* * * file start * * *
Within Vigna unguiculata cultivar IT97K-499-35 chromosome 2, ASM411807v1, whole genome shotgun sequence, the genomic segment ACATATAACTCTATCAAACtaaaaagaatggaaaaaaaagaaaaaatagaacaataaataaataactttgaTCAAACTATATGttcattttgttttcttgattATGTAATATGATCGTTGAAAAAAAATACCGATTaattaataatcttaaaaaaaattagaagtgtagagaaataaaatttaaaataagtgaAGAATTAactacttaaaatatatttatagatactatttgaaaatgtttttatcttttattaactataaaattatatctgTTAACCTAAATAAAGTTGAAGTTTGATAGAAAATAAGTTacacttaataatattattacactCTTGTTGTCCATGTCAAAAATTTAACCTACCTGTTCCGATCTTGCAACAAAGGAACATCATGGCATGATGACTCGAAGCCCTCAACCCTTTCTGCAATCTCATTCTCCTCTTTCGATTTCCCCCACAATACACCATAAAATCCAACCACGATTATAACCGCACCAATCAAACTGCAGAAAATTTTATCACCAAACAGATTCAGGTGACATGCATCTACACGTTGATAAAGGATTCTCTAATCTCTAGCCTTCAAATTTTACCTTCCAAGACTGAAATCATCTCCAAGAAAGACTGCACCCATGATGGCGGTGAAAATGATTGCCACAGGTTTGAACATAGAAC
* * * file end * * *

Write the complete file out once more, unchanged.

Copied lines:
Within Vigna unguiculata cultivar IT97K-499-35 chromosome 2, ASM411807v1, whole genome shotgun sequence, the genomic segment ACATATAACTCTATCAAACtaaaaagaatggaaaaaaaagaaaaaatagaacaataaataaataactttgaTCAAACTATATGttcattttgttttcttgattATGTAATATGATCGTTGAAAAAAAATACCGATTaattaataatcttaaaaaaaattagaagtgtagagaaataaaatttaaaataagtgaAGAATTAactacttaaaatatatttatagatactatttgaaaatgtttttatcttttattaactataaaattatatctgTTAACCTAAATAAAGTTGAAGTTTGATAGAAAATAAGTTacacttaataatattattacactCTTGTTGTCCATGTCAAAAATTTAACCTACCTGTTCCGATCTTGCAACAAAGGAACATCATGGCATGATGACTCGAAGCCCTCAACCCTTTCTGCAATCTCATTCTCCTCTTTCGATTTCCCCCACAATACACCATAAAATCCAACCACGATTATAACCGCACCAATCAAACTGCAGAAAATTTTATCACCAAACAGATTCAGGTGACATGCATCTACACGTTGATAAAGGATTCTCTAATCTCTAGCCTTCAAATTTTACCTTCCAAGACTGAAATCATCTCCAAGAAAGACTGCACCCATGATGGCGGTGAAAATGATTGCCACAGGTTTGAACATAGAAC